The Bille Brahes: ‘Food is just a good assembly point for bringing everyone to the table’

Mealtime has always been an occasion for the Bille Brahes. When they were growing up in the family home in Hellerup, north of Copenhagen, the dinner table was a place to catch up. “Ever since I was a little girl, it was really important that every evening was special,” says the fine jeweller Sophie Bille Brahe. “No matter how crazy-wild a day you have had, you enjoy this very short time where you are together. For me, it’s also somehow relaxing; it’s a way where you come down from your day.”

Sophie Bille Brahe pours a champagne tower, watched by her children Beate and Johan. Picture at top: Sophie and her brother (on her left) sharing a toast with (bottom left) their mother Elisabeth Bille Brahe, (head of table) Sophie’s boyfriend Jeppe Juel Møller, (on Sophie’s right) Frederik’s wife Caroline Bille Brahe and friends, before beginning their meal with pumpkin soup and truffle whipped cream © Rasmus Weng Karlsen

The family dog, Maester, gets a taste
The family dog, Maester, gets a taste © Rasmus Weng Karlsen

Pumpkin soup, carciofi alla romana and porcini tarte tatin with caramelised shallots
Pumpkin soup, carciofi alla romana and porcini tarte tatin with caramelised shallots © Rasmus Weng Karlsen

Sophie and her brother, Frederik Bille Brahe – the chef behind Copenhagen’s Café Atelier September and Apollo Bar & Kantine – meet for a meal with their families every Sunday, where they take turns cooking with their children. “There’s the older generation – my mother is there – so there’s this caring aspect and connectedness,” says Frederik, who has two children with model and fashion designer Caroline Bille Brahe. “Food is just a good assembly point for bringing everyone to the table to sit and talk.”

With more celebratory occasions, the cooking tends to fall to Frederik, who uses seasonal, locally sourced produce where possible. “When it comes to hosting, I try just to be generous. I make sure I get wonderful products and have some nice snacks ready, and good wine. Cooking with friends is always nicer when it happens naturally.” For a starter, he will often prepare artichokes, such as carciofi alla romana, cooked in white wine with mint, parsley and garlic, or carciofi alla giudia, with the artichokes peeled and deep-fried so they open like a flower.

Another popular dish is pumpkin soup cooked with shallots and white wine, served in a hollowed-out pumpkin with a dollop of truffle whipped cream. “It’s fun and it looks so nice on the table,” adds Frederik. “The idea is for it to taste super-pumpkin-y – sometimes if you have the singular essence of something extremely clear, then you actually enjoy it more.”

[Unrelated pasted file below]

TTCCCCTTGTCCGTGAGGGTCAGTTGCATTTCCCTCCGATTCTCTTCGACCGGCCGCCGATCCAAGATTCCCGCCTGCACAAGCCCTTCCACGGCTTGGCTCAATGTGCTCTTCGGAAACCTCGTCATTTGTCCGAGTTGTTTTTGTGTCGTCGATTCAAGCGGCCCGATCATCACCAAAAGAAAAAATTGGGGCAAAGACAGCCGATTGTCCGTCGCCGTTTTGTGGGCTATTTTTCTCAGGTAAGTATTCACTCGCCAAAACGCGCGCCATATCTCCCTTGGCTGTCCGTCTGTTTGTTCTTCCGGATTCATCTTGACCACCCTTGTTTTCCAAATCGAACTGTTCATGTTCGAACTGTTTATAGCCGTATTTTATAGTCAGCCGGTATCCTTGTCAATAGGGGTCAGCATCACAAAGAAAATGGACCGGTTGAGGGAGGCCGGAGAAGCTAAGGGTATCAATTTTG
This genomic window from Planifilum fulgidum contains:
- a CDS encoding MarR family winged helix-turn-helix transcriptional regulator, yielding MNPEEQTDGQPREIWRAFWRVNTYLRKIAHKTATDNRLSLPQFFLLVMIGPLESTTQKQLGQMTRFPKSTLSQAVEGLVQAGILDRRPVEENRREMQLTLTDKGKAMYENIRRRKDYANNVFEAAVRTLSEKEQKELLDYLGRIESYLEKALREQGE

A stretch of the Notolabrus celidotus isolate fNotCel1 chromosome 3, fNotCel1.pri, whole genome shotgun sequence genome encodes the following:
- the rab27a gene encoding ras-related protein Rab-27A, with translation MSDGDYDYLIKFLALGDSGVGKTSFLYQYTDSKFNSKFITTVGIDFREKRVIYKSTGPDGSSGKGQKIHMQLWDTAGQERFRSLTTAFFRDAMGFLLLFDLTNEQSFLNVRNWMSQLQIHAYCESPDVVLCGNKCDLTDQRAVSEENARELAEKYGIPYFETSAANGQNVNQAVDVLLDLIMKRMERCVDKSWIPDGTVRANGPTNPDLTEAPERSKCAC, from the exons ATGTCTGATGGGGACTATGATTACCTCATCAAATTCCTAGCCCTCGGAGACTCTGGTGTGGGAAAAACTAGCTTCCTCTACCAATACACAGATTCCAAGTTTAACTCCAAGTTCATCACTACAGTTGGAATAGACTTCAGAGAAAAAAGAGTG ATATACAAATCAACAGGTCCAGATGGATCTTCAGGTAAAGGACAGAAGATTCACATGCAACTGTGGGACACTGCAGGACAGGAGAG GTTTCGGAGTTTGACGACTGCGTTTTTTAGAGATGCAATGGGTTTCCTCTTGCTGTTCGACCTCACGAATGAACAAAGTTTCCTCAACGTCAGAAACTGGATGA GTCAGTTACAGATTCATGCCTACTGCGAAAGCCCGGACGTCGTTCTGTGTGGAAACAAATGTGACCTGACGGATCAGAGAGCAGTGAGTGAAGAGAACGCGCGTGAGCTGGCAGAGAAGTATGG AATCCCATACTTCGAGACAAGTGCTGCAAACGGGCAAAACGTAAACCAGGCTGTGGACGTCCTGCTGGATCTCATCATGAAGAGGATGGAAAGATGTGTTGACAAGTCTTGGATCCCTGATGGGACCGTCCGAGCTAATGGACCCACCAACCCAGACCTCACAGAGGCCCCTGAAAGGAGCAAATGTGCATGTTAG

Sophie with her brother Frederik (far right), daughter Beate and sister-in-law Caroline
Sophie with her brother Frederik (far right), daughter Beate and sister-in-law Caroline © Rasmus Weng Karlsen
Carciofi alla romana is served as a starter
Carciofi alla romana is served as a starter © Rasmus Weng Karlsen

For the main event, Frederik will often prepare a dish centred on mushrooms, such as porcini tarte tatin with caramelised shallots, served with cavolo nero that has been lightly stewed with chilli and garlic. “Everything is quite simple,” he explains. “Our goal is to make something that feels like it could be a normal dinner at home, but that is still interesting – a true experience.” 

Taking the porcini tarte tatin out of the oven
Taking the porcini tarte tatin out of the oven © Rasmus Weng Karlsen

Sophie hands around anchovy hors d’oeuvres
Sophie hands around anchovy hors d’oeuvres © Rasmus Weng Karlsen

Adds Sophie: “The worst thing is when you come to a dinner where it’s too tight – you know they’re playing a playlist that they only made for when they have people over, not of the music they love. You can have beautiful surroundings, but still feel really uncomfortable,” she says. Sophie notes the Danish author Karen Blixen, of Out of Africa fame, would always make flowers for the table that would somehow help the conversation. “So, for instance, she would put cabbage in her flower bouquets,” says Sophie. “Most of all, it’s important to make a space that has room for conversation for old, for young. At least, that’s what I like to do.”

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